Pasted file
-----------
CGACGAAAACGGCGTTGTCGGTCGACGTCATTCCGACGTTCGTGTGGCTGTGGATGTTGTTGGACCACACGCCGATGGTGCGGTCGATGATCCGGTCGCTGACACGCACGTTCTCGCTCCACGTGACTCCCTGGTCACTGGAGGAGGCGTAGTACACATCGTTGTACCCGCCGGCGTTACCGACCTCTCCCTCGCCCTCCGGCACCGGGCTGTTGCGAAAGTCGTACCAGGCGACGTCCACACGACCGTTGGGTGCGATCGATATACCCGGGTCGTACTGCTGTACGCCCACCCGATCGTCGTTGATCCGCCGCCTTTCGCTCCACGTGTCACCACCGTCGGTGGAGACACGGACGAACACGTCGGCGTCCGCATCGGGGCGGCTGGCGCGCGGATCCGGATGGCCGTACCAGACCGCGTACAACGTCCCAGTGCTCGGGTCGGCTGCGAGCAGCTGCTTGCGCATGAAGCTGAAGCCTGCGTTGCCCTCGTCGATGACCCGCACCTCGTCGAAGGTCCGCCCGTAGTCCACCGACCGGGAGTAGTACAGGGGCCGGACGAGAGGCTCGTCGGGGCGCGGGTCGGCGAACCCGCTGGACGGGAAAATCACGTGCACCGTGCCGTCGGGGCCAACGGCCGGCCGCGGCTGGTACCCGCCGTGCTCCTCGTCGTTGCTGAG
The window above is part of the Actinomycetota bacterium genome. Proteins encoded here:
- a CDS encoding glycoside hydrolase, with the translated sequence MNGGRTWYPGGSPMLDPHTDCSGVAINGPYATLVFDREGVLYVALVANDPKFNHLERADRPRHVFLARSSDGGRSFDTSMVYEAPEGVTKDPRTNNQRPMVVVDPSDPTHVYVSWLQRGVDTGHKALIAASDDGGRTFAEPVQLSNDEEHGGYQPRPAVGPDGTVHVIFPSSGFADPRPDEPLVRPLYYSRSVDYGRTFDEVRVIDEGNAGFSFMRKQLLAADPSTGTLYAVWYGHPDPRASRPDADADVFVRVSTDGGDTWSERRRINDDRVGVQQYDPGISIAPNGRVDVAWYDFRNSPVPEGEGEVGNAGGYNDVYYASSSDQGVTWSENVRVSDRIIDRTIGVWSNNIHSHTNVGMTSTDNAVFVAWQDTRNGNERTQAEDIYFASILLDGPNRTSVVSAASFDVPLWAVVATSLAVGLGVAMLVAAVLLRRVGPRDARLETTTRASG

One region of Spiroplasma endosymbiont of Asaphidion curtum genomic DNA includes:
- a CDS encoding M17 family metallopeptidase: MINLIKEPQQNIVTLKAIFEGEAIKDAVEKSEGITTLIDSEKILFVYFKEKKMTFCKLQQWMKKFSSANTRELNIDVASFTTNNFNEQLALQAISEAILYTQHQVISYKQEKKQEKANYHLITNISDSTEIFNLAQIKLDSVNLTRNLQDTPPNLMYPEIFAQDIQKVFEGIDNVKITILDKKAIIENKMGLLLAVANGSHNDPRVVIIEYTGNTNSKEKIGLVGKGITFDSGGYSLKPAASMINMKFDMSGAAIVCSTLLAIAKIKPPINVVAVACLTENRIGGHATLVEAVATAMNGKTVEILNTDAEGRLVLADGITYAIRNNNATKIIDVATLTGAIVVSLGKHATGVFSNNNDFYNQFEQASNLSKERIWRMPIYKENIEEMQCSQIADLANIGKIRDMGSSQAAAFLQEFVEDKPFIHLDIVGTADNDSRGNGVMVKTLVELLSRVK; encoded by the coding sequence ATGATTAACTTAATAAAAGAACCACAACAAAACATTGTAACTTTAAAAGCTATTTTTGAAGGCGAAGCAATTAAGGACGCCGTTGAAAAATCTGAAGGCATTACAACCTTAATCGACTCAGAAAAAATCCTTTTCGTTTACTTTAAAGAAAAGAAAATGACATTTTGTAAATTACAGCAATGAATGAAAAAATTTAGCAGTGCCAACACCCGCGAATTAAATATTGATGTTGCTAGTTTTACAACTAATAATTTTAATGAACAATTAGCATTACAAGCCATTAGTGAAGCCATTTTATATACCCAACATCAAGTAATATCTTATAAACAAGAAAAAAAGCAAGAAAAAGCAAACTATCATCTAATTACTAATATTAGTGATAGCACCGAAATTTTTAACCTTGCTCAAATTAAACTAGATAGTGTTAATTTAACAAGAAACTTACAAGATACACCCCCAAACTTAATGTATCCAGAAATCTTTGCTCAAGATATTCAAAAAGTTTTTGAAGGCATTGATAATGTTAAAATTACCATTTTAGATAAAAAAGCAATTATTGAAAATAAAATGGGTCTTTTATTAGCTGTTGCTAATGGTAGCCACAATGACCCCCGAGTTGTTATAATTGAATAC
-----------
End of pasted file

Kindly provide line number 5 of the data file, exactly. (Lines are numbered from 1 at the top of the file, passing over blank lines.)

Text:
- a CDS encoding M17 family metallopeptidase: MINLIKEPQQNIVTLKAIFEGEAIKDAVEKSEGITTLIDSEKILFVYFKEKKMTFCKLQQWMKKFSSANTRELNIDVASFTTNNFNEQLALQAISEAILYTQHQVISYKQEKKQEKANYHLITNISDSTEIFNLAQIKLDSVNLTRNLQDTPPNLMYPEIFAQDIQKVFEGIDNVKITILDKKAIIENKMGLLLAVANGSHNDPRVVIIEYTGNTNSKEKIGLVGKGITFDSGGYSLKPAASMINMKFDMSGAAIVCSTLLAIAKIKPPINVVAVACLTENRIGGHATLVEAVATAMNGKTVEILNTDAEGRLVLADGITYAIRNNNATKIIDVATLTGAIVVSLGKHATGVFSNNNDFYNQFEQASNLSKERIWRMPIYKENIEEMQCSQIADLANIGKIRDMGSSQAAAFLQEFVEDKPFIHLDIVGTADNDSRGNGVMVKTLVELLSRVK; encoded by the coding sequence ATGATTAACTTAATAAAAGAACCACAACAAAACATTGTAACTTTAAAAGCTATTTTTGAAGGCGAAGCAATTAAGGACGCCGTTGAAAAATCTGAAGGCATTACAACCTTAATCGACTCAGAAAAAATCCTTTTCGTTTACTTTAAAGAAAAGAAAATGACATTTTGTAAATTACAGCAATGAATGAAAAAATTTAGCAGTGCCAACACCCGCGAATTAAATATTGATGTTGCTAGTTTTACAACTAATAATTTTAATGAACAATTAGCATTACAAGCCATTAGTGAAGCCATTTTATATACCCAACATCAAGTAATATCTTATAAACAAGAAAAAAAGCAAGAAAAAGCAAACTATCATCTAATTACTAATATTAGTGATAGCACCGAAATTTTTAACCTTGCTCAAATTAAACTAGATAGTGTTAATTTAACAAGAAACTTACAAGATACACCCCCAAACTTAATGTATCCAGAAATCTTTGCTCAAGATATTCAAAAAGTTTTTGAAGGCATTGATAATGTTAAAATTACCATTTTAGATAAAAAAGCAATTATTGAAAATAAAATGGGTCTTTTATTAGCTGTTGCTAATGGTAGCCACAATGACCCCCGAGTTGTTATAATTGAATAC